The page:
SEC Files Charges Against Issuers Of Private Placements
The Securities Exchange Commission (SEC) filed fraud charges against Medical Capital Holdings and Provident Royalties, two private placement issuers that raised some $2.7 billion, by peddling their offerings through a network of independent broker dealers. Private placements are stocks, bonds or other instruments corporations issue to investors outside of the market. Since these instruments are not registered with the SEC, they typically are considerably more risky than traditional investments.
One independent broker dealer is Securities America, which is being investigated by Massachusetts securities regulators for their hand in the Medical Capital private placements. They were one of the largest distributors resulting in sales of $700 million of the private placement securities, called Medical Capital Notes. Medical Capital investors ended up losing more than $1 billion in the notes, marketed and recommended as having no risk. An attorney for the Massachusetts Securities Division said “Massachusetts investors were sold unsuitable, fraudulent notes by fraudulent means.”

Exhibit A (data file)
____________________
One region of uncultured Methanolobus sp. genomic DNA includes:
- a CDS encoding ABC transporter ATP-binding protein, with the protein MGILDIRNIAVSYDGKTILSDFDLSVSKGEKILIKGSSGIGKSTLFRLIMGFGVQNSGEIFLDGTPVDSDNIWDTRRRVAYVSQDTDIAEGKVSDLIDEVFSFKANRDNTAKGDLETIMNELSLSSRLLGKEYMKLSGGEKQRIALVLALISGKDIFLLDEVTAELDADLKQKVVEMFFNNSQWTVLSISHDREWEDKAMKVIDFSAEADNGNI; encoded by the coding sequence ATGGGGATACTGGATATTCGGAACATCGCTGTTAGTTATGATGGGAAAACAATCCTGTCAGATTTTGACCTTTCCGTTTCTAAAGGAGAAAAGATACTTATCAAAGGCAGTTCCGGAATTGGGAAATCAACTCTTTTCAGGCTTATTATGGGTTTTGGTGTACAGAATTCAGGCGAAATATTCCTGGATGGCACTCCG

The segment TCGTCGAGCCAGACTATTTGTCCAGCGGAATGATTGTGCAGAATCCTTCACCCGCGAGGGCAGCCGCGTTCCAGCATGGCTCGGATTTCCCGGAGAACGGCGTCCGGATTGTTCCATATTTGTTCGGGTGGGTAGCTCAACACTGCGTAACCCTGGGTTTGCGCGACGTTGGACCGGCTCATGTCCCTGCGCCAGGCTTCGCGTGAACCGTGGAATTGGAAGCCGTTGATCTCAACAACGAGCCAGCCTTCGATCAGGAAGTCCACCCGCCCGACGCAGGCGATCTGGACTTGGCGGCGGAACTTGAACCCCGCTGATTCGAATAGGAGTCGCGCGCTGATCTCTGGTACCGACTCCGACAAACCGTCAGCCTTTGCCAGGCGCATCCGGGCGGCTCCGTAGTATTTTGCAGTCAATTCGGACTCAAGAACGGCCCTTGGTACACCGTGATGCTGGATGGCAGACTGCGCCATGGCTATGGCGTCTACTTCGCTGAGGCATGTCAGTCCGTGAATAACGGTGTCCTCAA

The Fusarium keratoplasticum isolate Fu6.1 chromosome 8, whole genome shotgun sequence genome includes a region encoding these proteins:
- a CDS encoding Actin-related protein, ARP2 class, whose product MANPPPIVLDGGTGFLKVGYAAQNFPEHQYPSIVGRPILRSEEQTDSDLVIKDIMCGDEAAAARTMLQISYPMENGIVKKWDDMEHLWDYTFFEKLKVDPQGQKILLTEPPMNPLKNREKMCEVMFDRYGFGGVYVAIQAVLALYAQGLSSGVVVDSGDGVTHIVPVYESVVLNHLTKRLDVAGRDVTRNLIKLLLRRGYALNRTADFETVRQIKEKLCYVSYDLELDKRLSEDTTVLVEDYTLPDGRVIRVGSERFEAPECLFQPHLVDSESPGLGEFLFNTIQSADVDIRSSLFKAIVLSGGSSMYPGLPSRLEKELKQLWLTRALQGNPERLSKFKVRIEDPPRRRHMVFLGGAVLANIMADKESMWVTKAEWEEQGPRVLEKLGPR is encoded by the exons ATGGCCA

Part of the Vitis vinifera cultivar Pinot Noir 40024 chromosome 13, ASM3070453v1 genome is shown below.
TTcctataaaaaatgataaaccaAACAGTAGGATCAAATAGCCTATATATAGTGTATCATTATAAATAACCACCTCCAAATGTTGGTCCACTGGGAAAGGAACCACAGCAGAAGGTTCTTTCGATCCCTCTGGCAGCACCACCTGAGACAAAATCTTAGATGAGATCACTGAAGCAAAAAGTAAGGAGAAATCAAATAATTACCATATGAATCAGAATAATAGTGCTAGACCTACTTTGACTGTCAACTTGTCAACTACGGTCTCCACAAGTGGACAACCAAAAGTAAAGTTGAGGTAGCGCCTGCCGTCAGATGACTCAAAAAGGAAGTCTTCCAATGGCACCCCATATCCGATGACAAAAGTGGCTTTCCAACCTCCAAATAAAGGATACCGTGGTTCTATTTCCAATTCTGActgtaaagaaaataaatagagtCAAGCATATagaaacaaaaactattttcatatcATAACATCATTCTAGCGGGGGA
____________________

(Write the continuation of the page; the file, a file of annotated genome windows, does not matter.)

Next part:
In the summer of 2010, at the same time Medical Capital was investigated, the SEC brought charges against Provident Royalties and its related entities for selling fraudulent private placements from 2006 to 2009. According to SEC documents, Provident raised $495 million in their offering. Medical Capital and Provident were forced to close down by the federal authorities. However, the broker dealers are responsible for their own due diligence in determining suitability and making recommendations to customers.
If you have suffered losses from private placements, please contact our securities law firm for a confidential, no obligation consultation at 1-800-259-9010.